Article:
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The Jabbok Story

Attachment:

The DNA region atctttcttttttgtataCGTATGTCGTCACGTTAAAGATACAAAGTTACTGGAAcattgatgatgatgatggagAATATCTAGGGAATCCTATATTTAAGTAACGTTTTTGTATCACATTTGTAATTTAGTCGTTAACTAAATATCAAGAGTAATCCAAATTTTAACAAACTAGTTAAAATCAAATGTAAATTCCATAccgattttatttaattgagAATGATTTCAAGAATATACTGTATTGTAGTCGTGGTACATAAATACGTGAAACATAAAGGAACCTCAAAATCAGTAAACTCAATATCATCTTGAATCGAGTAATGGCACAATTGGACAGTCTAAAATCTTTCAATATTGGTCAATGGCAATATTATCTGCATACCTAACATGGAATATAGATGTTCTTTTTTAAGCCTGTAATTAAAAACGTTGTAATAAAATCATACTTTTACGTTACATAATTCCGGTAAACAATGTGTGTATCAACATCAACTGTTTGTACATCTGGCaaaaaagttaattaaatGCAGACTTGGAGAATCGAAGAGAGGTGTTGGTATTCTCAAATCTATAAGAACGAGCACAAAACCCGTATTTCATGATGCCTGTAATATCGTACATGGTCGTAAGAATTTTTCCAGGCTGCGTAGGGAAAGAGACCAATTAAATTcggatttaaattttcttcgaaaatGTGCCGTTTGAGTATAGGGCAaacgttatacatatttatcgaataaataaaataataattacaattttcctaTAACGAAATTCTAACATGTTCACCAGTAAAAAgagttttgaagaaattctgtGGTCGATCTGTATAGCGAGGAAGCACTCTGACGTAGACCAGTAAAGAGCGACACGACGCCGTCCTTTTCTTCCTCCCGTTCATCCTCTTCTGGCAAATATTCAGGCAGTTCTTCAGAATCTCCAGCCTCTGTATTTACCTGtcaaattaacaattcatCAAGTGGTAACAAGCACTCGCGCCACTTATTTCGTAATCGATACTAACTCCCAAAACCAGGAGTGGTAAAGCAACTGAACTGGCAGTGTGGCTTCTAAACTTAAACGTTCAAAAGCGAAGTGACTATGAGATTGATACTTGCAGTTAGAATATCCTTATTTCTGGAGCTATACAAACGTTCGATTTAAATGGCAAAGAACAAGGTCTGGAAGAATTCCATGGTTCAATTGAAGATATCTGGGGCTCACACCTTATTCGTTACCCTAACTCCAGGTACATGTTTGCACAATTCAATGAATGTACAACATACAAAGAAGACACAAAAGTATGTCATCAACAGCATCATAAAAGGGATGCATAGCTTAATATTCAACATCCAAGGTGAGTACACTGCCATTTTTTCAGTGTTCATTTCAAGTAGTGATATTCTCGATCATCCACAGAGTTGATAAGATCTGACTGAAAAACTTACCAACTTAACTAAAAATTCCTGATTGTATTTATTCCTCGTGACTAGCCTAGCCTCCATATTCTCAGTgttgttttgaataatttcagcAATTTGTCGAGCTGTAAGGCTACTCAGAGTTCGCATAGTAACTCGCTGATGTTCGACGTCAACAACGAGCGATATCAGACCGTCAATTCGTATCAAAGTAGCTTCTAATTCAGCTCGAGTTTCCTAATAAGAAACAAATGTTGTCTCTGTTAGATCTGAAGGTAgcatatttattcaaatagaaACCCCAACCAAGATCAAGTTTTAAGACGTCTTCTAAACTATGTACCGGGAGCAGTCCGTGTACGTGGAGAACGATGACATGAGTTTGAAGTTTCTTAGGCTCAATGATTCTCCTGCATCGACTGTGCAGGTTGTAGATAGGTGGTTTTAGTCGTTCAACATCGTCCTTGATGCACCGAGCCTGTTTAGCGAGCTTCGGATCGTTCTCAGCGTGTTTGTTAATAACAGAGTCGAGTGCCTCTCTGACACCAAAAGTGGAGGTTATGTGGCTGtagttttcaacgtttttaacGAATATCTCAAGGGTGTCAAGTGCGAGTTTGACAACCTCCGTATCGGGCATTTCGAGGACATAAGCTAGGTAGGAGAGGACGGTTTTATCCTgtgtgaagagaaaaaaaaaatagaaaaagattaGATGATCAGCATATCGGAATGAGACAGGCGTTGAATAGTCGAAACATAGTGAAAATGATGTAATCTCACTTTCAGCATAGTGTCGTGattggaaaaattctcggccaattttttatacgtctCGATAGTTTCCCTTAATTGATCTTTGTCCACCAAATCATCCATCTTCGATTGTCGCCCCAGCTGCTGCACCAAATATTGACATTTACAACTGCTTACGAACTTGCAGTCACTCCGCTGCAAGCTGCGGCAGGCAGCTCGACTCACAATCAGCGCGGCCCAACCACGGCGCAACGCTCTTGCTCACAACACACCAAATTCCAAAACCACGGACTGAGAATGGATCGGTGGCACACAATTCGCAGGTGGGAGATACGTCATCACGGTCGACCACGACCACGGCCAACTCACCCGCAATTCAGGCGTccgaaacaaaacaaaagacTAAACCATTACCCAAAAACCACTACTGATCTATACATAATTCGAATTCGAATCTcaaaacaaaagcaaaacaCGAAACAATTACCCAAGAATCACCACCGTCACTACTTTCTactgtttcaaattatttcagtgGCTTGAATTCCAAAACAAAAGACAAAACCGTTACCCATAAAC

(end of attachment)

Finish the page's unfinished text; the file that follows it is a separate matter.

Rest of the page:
A leopard never changes its spots. You know that saying. You may have experienced the of truth it. People are what they are. But the spots of course are on the outside, are visible. There is more than the visible, more than meets the eye. So here’s another saying: ‘The strongest people are not those who show strength in front of us but those who win battles we know nothing about’. Both sayings could be related to Jacob. The grandson of Abraham and Sarah. Sarah had been barren all her life. But the son that was promised by God, was received by them, from God, in their old age. His name was Isaak and he had two sons, twins Esau and Jacob. Brothers fight, it’s normal. However, in the case of Esau and Jacob, that fighting started, seriously, while they were in their mother’s womb, and the one who was born last, actually continued that fighting, as he tried to grab the heel of his brother, the first born. A last attempt to win, to be born first. But he wasn’t born first and therefore didn’t have the first born right. The name of the child that tried to grab the heel of his brother was Jacob, which in Hebrew means ‘heal-sneak’. Yet, he managed to get the first born right, by stealing it. Pretending that he was the first born, Esau, Jacob managed to make his old father Isaak believe that he was Esau. So Isaak gave him the blessing that was Esau’s. That is how Jacob got the blessing, through a lie. Characterized by his strong will to get what he wanted, including the blessing, Jacob was used to being in control. Last week we heard how Jacob had to leave his home, his home in the promised land Canaan. He had to leave his beloved mum, dad and angry brother Esau. A painful parting. Yet, in the midst of his loneliness, God reached out to Jacob, gave him the assurance of His presence, every step of the difficult way that lay before Jacob, despite of what he had done, despite of what he was: a mummy’s boy, used to being spoilt by her, being allowed to live his life on his terms. Stealing the first born right, that was what crowned it all. A leopard never changes its spots. Can God change them? Jacob’s grandfather Abraham was promised by God that his offspring would be as many as the stars and that they would be a blessing to all the nations. But look at this grandson, this dishonest man. How can he, with his dishonest practices, be a blessing to others? Well, God had incorporated in His plan, an educational plan for Jacob. That plan shaped Jacob’s way, and, as for his deceit from which his father Isaak and brother Esau suffered, the plan included a taste of Jacob’s own medicine. Jacob fell in love with the youngest daughter of Laban, Rachel, whom he wanted to marry. But Laban made Jacob work for him first, seven years. So Jacob served seven years for Rachel, and they seemed to him but a few days because of the love he had for her. (Genesis 29:20) However, after the wedding, Jacob realized he had not been given Rachel, by Laban, but Rachel’s older sister Leah. Surprised why he had been deceived by his father in law, Jacob asked why, to which Laban answered. ‘We don’t give away the younger before the firstborn. Work for Rachel now, and I will give you her’. Another seven years, Jacob had to work, before he was given Rachel. When God has his educational plan, don’t underestimate it, for it will not fail to serve His purpose. And in His time, God told Jacob to go back to the land Canaan, where he was promised by God a new future. So Jacob returned. You can imagine, that Jacob was overwhelmed by memories, when the land Canaan came into sight, after all those years. That’s where we are in today’s first Old Testament reading. Jacob made sure that his family and all his possessions, his wealth, had crossed the water of the Jabbok, first. Then he is left alone. Jacob is overwhelmed by his fear, fear to meet Esau. Fear for Esau’s anger, the anger that drove Jacob out of the land, across its borders, years ago. In the bible we come across a lot of playing with words, with names. In both the name of the river Jabbok and in the name Jacob, you hear the sound ‘abak’ meaning ‘struggle’. And by playing with these two names, the author says to its readers and hearers, ‘Jacob finds himself in a phase of transition. Jacob had to cross the Jabbok, because, symbolically, this water, was filled with all the things inside Jacob. All the things that he needed to face, acknowledge, that he needed to leave behind, before entering into that new future that God had for Him’. Then, suddenly out of nowhere, ‘someone’ struggled with Jacob. Clearly, this ‘someone’ was involved in Jacob’s crossing, in his transition. This is a wrestling of life and death. Who is this opponent? A river demon? There’s no winner in the sense that we are familiar with. This opponent, in all its mystery, only needed to touch Jacob’s thigh, and it got dislocated. He didn’t need to hit Jacob, didn’t need to strike him. Just touch, the socket of Jacob’s thigh…Whoever this opponent was, this struggle took place in the presence of God. Jacob knows this all too well. The opponent urges Jacob to let him go, but Jacob’s reaction is, “I will not let you go unless you bless me.” 27 And he said to him, “What is your name?” And he said, “Jacob.” (Genesis 32:26) And with saying the name Jacob, all of Jacob’s questionable history came out: the grabbing of his brother’s heel at birth, taking from him his blessing. All the dishonesty, the insistence on a life on his terms, on staying in control, it all came out. Jacob got the blessing, from the One he was fighting with, but not as Jacob. Not the ‘heel-sneak’ style of Jacob was blessed. A new name, with which Jacob was given a new identity, was given first. Then he was blessed, under the new name Israel, which means, ‘God-Fighter’. A fundamental change had to happen first, and that change came with a new name.  “Your name shall no longer be called Jacob, but Israel, for you have striven with God and with men, and have prevailed.” 29 Then Jacob asked him, “Please tell me your name.” But he said, “Why is it that you ask my name?” And there he blessed him. (Genesis 32:28-29) Jacob’s opponent refused to give Jacob His Name. Instead, He gave Jacob the blessing. The Holy One with the ineffable name gives new names. What that means is that He initiates new beginnings, in His time, for His reasons, in His way, as it is said again in our New Testament reading: and I will give him a white stone, with a new name written on the stone that no one knows except the one who receives it.’ (Revelation 2:17) Here we have Christ’s promise that perseverance to stay close to Him, takes us to a into His recreation, a new beginning, symbolized by the giving of a new name, about which no one else knows. That tells us that it’s something intimate, just between Him, the Giver and the receiver. Jacob limps. The way in which God realized his educational plan with Jacob, included wrestling that didn’t leave Jacob without scars. But what Jacob gained through the wrestling was that Jacob’s fear for Esau was conquered. Only then he was ready to learn  that the Esau he was so dreading to see, was so not the Esau Jacob had in mind. Instead, it was an Esau in whose face Jacob saw God’s forgiveness. That was Jacob’s entering in his new future. The way in which God goes His way with each one of us, includes battles and, like Jacob, we don’t come out of them without scars. But it is with those scars that we can move on, into a future that is held in God’s Hand, just as Jacob’s was. And so, The Jabbok story is also our story. Christ’s promise to us, as we have it in our Revelation passage, is rooted in the promise God once spoke to Israel, with which I end, For Zion’s sake I will not keep silent,     and for Jerusalem’s sake I will not be quiet, until her righteousness goes forth as brightness,     and her salvation as a burning torch. The nations shall see your righteousness,     and all the kings your glory, and you shall be called by a new name     that the mouth of the LORD will give. You shall be a crown of beauty in the hand of the LORD,     and a royal diadem in the hand of your God. You shall no more be termed Forsaken,     and your land shall no more be termed Desolate, but you shall be called My Delight Is in Her,     and your land Married; for the LORD delights in you,     and your land shall be married. For as a young man marries a young woman,     so shall your sons marry you, and as the bridegroom rejoices over the bride,     so shall your God rejoice over you. (Isaiah 62:1-5)  Amen